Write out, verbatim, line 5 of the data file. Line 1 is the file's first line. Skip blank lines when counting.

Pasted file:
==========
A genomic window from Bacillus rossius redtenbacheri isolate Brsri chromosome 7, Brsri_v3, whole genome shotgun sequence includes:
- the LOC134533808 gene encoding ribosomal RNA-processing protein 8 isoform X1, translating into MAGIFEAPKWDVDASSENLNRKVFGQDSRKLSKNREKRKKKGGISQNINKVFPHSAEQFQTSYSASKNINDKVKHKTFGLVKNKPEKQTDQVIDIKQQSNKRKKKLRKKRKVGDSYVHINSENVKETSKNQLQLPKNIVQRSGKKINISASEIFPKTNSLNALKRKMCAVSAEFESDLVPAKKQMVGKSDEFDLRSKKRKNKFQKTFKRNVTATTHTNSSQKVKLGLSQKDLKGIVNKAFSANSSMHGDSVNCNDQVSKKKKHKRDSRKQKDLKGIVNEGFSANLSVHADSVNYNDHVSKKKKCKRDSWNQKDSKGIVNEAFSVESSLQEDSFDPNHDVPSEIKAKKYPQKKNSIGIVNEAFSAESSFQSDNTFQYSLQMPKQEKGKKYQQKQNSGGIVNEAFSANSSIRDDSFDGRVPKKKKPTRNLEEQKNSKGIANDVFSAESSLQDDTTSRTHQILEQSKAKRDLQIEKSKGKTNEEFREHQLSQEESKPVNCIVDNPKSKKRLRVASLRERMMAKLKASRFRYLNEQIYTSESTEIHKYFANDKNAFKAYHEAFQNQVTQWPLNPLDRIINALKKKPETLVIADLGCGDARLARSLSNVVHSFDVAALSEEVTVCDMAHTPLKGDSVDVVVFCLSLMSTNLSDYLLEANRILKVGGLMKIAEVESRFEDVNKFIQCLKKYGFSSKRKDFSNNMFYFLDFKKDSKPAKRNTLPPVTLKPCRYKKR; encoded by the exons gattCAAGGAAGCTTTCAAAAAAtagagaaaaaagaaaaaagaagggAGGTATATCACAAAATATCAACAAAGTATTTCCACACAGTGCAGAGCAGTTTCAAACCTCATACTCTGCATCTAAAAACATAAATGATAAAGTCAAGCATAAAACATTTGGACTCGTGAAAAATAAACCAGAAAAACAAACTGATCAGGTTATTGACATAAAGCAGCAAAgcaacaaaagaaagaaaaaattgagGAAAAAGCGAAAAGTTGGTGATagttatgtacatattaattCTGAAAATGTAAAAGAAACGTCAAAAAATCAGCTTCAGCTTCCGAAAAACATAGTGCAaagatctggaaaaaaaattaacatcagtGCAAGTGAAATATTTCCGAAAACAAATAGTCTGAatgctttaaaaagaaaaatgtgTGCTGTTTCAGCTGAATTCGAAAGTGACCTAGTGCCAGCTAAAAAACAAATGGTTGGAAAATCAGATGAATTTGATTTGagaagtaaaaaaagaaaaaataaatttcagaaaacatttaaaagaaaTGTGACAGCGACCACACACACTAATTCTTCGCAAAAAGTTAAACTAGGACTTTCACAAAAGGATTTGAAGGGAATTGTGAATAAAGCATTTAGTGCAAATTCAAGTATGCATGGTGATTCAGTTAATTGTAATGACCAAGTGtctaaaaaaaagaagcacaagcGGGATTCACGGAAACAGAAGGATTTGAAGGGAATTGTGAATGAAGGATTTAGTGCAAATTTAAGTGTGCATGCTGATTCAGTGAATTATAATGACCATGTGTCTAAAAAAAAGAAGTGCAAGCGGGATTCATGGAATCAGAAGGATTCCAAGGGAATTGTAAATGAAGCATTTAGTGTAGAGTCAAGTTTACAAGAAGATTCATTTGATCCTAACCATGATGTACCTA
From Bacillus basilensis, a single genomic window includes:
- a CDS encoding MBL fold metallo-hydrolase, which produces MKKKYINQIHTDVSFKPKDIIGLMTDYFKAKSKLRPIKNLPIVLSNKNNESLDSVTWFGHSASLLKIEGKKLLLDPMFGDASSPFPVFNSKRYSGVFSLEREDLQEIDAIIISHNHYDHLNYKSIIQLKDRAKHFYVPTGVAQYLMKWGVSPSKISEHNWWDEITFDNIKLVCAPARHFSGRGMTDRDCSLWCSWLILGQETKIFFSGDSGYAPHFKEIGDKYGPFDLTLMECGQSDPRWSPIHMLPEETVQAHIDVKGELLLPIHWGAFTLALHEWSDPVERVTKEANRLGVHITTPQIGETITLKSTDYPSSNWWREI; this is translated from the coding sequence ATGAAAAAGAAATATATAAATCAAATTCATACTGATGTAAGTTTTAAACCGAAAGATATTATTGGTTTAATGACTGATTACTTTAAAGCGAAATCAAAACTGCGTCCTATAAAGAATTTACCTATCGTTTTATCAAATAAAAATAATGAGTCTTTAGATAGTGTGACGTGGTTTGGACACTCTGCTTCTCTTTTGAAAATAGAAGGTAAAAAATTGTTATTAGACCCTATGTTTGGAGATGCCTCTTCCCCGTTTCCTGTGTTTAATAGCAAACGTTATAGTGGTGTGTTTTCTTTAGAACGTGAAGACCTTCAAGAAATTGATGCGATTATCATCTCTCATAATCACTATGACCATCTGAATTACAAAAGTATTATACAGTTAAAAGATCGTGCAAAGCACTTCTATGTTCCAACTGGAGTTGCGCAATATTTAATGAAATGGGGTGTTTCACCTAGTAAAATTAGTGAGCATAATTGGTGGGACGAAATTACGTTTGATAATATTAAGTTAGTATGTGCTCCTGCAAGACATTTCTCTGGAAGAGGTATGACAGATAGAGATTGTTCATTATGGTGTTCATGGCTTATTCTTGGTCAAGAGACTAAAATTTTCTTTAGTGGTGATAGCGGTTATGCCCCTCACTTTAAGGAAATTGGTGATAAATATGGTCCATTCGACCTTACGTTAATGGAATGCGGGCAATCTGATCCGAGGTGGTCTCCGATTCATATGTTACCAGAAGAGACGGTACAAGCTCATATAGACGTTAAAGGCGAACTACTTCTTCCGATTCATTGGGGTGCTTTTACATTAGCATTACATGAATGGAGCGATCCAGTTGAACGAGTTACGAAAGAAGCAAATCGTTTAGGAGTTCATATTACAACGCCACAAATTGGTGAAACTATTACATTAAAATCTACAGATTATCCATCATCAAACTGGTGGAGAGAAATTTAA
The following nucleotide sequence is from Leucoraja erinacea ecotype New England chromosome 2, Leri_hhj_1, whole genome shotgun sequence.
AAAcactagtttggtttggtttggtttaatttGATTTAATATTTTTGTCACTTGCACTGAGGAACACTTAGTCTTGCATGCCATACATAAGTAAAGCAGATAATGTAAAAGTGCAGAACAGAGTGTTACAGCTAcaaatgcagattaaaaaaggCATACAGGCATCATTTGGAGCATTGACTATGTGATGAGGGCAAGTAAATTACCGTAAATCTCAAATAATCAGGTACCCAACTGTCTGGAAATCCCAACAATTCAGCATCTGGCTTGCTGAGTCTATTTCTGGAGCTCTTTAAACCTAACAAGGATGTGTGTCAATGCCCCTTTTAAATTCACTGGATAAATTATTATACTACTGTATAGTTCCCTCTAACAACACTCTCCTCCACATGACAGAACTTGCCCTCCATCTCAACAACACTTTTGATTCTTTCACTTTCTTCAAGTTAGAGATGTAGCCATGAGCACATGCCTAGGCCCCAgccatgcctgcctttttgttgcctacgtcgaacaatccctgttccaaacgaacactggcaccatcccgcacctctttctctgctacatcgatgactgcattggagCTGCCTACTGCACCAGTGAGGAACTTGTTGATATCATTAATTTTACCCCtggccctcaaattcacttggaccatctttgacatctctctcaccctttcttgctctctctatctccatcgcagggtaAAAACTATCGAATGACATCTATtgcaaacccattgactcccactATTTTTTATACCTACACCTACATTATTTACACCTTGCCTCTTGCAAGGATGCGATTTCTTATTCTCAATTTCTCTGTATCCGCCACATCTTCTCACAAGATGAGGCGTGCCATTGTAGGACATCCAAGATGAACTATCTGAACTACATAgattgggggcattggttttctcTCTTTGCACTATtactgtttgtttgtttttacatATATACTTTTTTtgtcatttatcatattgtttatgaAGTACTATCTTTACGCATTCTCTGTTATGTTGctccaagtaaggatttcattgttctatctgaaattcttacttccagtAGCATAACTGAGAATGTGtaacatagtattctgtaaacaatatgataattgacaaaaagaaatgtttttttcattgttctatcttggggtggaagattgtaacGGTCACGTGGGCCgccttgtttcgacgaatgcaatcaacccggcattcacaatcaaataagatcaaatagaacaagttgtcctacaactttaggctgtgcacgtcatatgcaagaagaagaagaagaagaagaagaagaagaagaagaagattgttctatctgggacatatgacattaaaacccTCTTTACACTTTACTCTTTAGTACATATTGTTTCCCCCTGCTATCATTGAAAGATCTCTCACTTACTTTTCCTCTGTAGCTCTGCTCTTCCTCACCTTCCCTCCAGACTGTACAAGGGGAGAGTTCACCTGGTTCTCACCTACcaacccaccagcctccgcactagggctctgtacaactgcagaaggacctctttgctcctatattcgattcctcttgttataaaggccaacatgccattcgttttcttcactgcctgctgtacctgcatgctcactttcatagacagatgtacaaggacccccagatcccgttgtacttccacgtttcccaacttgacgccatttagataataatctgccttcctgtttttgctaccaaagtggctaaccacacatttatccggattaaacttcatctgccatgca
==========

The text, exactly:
The following nucleotide sequence is from Leucoraja erinacea ecotype New England chromosome 2, Leri_hhj_1, whole genome shotgun sequence.